As I have mentioned in the past, besides this site I also run a site called "WebCMS Forum" [now defunct]. The forum is a place I started in hopes of bringing users of various content management systems (CMS) together for exciting discussion. While the number of users participating in actual dicussion have always been low, those people that are posting often write something that makes hosting this underused forum well worth my time.
This week I had a user, Anti, talk about frustrations with rapid changes currently happening with the content management system, Drupal. Don't get her wrong, she likes Drupal. However, for the first time in a long while, she is in need of taking a deep breath before absorbing all the new changes into her routine. At the forum she writes:
It seems like such a short time ago, in reality maybe six months or so, that I felt I at least had a finger on the pulse of Drupal. I knew where each off the settings were and was never intimidated by the concept of taxonomy and I was happy as can be. While none of that has really changed, I can still install and configure a Drupal site in record time, I am sometimes completely overwhelmed by the explosion of new ideas I find on Drupal.org. It is all very exciting but after watching this thing for a couple of years I suddenly feel out of sorts. Things really do seem to be happening right now.
While the above post is specifically focused on Drupal, it is not a stretch for me to say that about every user of information technology (IT) has felt overwhelmed when rapid changes take place with the products they are using. These changes take place in the name of innovation. These changes bring features in a product that promise to make our life easier. And if the changes don't make our life easier, the changes still appear to be necessary to get the product in the direction it needs to go. As IT professionals we understand the need for progress, but this understanding doesn't really address the impact the new demands have on our users.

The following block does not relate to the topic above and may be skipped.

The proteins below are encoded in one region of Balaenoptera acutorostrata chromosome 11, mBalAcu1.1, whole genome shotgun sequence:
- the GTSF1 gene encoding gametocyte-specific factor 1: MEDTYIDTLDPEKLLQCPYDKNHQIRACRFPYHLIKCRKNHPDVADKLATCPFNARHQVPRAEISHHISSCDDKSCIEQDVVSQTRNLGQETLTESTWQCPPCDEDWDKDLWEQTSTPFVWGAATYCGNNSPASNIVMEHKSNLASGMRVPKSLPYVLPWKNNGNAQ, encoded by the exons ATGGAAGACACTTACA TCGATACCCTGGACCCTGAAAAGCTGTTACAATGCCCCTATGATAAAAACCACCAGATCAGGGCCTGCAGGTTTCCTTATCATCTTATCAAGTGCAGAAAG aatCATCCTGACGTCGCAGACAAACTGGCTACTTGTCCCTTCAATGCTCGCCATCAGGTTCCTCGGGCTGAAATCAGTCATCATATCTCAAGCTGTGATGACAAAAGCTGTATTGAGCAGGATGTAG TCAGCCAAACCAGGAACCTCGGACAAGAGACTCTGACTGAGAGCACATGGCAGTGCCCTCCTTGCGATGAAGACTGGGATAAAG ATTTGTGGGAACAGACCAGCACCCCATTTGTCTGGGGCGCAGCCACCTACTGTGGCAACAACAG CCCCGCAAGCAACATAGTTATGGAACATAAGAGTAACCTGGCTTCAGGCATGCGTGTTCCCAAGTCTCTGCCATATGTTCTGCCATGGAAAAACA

I've been dealing with IT users in one form or another since the mid-1980s. Yet, with twenty years of experience I still don't have the answers IT users need. I don't have the answers to give for helping IT users feel better about the innovations they are about to see in their computers and software. How do you tell users when something isn't broke we still need to fix? It doesn't make sense to them that we're actually improving on a working product today so that it doesn't become "broke" in the future.
Personally, I have never felt that the technical aspects involved in implementing new technologies to be all that difficult. What I have felt is difficult, both off and on the job, is preparing the users for those changes. When implementing IT changes, if you move too fast you can overwhelm even the most enthusiastic users. However, if you move too slow with the changes then users eventually become impatient that the changes to make their life easier are not happening. There is definitely a balance needed between innovation and protecting the status quo. A balance that I struggle to achieve every day I'm at work serving my users...